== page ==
Summary of Pleural effusion
Transcript for Pleural effusion
“Pleural” refers to the space between the chest cavity and the lungs, and “effusion” refers to a collection of fluid, so a pleural effusion is when a disease process causes fluid to start to collect in the pleural space, which can sometimes restrict lung expansion.
The pleural cavity or pleural space lies between the parietal pleura which is stuck to the chest wall and the visceral pleura which is stuck to the lungs.
Because the lungs fit snugly inside the chest cavity, the visceral and parietal pleura lie right next to each other, and the very very thin space between them contains a layer of fluid that acts as lubrication to allow the lungs to slide back and forth as they expand and contract.
This pleural fluid is similar to interstitial fluid and is made slippery by proteins like albumin.
It’s so similar to interstitial fluid because it--essentially--is interstitial fluid.
There is always a tiny bit of plasma that leaks out of capillaries and gets into the interstitial space, and since these capillaries are so close to the edge of the pleural space, that fluid makes its way into that space and collects there.
If there were no way out of the pleural space, then it would fill up with fluid, but fortunately, there are lymphatic vessels in the pleura then drain the fluid away and deliver it back into the circulatory system.
A pleural effusion is when there’s excess fluid in the pleural space either because too much pleural fluid is produced by the body, which can be due to either a transudative or exudative effusion or because the lymphatics can’t effectively drain away the fluid, called a lymphatic effusion.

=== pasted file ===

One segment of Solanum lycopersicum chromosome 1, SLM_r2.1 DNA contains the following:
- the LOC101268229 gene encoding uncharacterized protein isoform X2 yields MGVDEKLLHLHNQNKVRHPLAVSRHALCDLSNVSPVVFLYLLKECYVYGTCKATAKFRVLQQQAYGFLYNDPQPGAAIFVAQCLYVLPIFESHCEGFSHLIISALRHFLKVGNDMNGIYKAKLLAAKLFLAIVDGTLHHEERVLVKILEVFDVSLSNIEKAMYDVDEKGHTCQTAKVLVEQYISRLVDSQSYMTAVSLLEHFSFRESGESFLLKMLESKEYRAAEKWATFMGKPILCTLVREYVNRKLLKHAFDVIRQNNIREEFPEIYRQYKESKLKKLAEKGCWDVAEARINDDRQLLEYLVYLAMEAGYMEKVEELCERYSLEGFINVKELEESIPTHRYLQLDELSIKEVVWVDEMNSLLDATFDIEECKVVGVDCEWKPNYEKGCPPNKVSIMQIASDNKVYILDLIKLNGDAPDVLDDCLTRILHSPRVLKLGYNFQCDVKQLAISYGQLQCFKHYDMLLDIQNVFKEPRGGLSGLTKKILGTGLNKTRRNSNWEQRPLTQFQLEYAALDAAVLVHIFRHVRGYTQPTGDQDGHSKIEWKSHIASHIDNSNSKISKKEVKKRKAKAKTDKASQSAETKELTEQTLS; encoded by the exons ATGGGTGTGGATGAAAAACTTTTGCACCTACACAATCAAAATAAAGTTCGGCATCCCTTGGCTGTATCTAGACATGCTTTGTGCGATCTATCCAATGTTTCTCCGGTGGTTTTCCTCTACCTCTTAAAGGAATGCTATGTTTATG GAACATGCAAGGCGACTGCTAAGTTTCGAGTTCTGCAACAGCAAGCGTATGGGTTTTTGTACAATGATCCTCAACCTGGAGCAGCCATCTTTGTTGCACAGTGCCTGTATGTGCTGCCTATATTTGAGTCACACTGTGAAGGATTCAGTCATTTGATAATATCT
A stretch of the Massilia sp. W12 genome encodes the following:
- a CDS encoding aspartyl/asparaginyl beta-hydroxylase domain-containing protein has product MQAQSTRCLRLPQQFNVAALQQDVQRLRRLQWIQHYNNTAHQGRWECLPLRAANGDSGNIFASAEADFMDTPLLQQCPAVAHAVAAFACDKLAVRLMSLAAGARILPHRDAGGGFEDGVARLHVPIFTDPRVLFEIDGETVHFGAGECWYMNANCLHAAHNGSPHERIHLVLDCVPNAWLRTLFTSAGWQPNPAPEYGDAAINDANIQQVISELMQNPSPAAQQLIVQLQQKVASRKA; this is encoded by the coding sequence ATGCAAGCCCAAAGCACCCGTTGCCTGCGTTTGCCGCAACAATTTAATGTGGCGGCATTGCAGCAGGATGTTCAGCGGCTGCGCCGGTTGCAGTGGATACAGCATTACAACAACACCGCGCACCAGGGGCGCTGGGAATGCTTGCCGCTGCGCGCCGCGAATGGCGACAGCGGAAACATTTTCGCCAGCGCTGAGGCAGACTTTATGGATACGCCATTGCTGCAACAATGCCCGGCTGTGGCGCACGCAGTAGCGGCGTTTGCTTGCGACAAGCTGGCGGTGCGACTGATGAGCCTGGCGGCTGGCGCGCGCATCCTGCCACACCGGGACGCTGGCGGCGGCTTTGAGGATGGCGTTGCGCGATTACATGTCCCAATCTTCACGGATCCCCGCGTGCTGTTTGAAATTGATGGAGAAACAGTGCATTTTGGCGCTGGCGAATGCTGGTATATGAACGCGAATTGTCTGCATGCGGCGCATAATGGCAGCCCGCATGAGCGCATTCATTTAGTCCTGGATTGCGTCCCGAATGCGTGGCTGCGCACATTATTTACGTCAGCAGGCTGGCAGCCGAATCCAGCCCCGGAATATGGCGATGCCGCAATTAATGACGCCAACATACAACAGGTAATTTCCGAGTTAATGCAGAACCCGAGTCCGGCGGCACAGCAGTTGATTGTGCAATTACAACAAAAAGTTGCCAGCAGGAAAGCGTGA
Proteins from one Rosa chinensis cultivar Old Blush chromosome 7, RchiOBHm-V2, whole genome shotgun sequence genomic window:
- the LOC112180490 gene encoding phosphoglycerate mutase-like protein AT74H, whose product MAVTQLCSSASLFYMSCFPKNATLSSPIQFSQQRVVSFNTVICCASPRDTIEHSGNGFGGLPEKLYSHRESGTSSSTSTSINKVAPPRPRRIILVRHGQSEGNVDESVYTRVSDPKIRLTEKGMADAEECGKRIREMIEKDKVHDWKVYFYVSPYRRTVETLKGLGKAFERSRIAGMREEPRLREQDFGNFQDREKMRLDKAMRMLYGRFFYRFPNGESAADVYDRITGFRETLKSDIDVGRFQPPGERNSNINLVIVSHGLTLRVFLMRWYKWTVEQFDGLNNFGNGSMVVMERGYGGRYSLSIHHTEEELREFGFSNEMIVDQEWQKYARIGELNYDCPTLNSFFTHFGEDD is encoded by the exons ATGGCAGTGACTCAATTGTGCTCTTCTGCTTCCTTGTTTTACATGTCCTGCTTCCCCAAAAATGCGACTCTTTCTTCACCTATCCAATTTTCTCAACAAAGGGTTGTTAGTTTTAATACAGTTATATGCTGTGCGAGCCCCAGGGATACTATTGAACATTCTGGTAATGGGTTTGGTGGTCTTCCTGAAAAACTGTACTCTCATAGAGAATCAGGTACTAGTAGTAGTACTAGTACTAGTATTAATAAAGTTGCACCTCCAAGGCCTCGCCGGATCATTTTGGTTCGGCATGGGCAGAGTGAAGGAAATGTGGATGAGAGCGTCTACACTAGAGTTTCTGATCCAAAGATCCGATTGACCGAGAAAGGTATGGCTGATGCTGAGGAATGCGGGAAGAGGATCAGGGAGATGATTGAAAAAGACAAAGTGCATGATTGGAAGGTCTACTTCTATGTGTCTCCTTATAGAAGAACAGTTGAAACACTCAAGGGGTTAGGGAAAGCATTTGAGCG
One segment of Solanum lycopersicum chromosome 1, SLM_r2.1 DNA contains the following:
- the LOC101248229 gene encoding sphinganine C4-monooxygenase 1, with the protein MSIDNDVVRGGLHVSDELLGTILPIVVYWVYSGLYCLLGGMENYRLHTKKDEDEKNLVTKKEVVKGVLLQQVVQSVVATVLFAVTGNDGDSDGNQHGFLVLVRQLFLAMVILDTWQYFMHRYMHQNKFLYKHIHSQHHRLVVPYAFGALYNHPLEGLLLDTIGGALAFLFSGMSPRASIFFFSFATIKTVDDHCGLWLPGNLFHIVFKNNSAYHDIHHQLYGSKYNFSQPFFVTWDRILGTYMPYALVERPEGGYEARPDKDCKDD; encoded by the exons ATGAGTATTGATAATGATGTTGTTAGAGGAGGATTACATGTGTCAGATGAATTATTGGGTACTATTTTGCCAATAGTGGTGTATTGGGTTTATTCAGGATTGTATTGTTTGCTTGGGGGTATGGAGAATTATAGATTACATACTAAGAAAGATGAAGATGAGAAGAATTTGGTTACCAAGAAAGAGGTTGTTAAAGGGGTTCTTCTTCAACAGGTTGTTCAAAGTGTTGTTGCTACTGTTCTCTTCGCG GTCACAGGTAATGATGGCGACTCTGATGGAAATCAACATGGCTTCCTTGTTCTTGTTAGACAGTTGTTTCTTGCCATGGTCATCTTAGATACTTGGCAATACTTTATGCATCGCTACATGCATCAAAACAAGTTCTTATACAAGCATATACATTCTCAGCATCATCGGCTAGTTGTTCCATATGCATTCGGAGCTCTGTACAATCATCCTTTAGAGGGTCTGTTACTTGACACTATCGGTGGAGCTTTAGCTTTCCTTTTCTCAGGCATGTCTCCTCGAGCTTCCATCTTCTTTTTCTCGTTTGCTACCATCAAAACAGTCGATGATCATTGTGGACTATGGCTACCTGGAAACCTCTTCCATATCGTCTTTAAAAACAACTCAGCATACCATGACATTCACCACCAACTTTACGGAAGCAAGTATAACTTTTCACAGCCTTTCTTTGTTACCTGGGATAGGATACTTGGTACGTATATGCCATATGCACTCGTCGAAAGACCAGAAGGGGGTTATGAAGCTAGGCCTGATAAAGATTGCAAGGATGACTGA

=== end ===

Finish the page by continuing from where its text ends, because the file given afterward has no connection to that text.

A transudative pleural effusion occurs when too much fluid starts to leave the capillaries either because of increased hydrostatic pressure or decreased oncotic pressure in the blood vessels.
Hydrostatic pressure is what we normally think of as blood pressure; it is the force that blood exerts on the walls of the blood vessel, and can be thought of as a pushing force.
A common cause of increased hydrostatic pressure in the lung capillaries is heart failure.
That’s because when the heart can’t effectively pump blood out to the body, it backs up into the pulmonary vessels and causes the blood pressure in those vessels to rise. The high pressure forces fluid out of the capillaries and into the pleural space.
Oncotic pressure results from the the inability of solutes like large proteins - albumin for example - to move across through the capillary.
By the process of osmosis - the process, not the company - fluid moves from areas of low solute concentration to high solute concentration.
Fluid therefore flows out of capillaries and leaks into the pleural space when there is decreased oncotic pressure in the blood vessels.
Two causes of low oncotic pressure are cirrhosis, where the liver makes fewer proteins and nephrotic syndrome, where proteins are lost through the urine.
An exudative pleural effusions is due to inflammation of the pulmonary capillaries which makes them much more leaky.
The larger spaces between endothelial cells allows fluid, immune cells and large proteins like lactate dehydrogenase (LDH) --which is found in all cells, to leak out of the capillaries.
If the underlying reason is an infection, like a bacterial or mycobacterial infection, then it’s also possible for that infection to spread into the pleural space which is a walled off space - a bit like an enormous abscess.
Just like an abscess, the infected pleural space can develop fibrinous walls and have loculations.
Finally, there can be a lymphatic pleural effusion, called a chylothorax.
In a chylothorax, the thoracic duct is disrupted, and lymphatic fluid accumulates in the pleural space.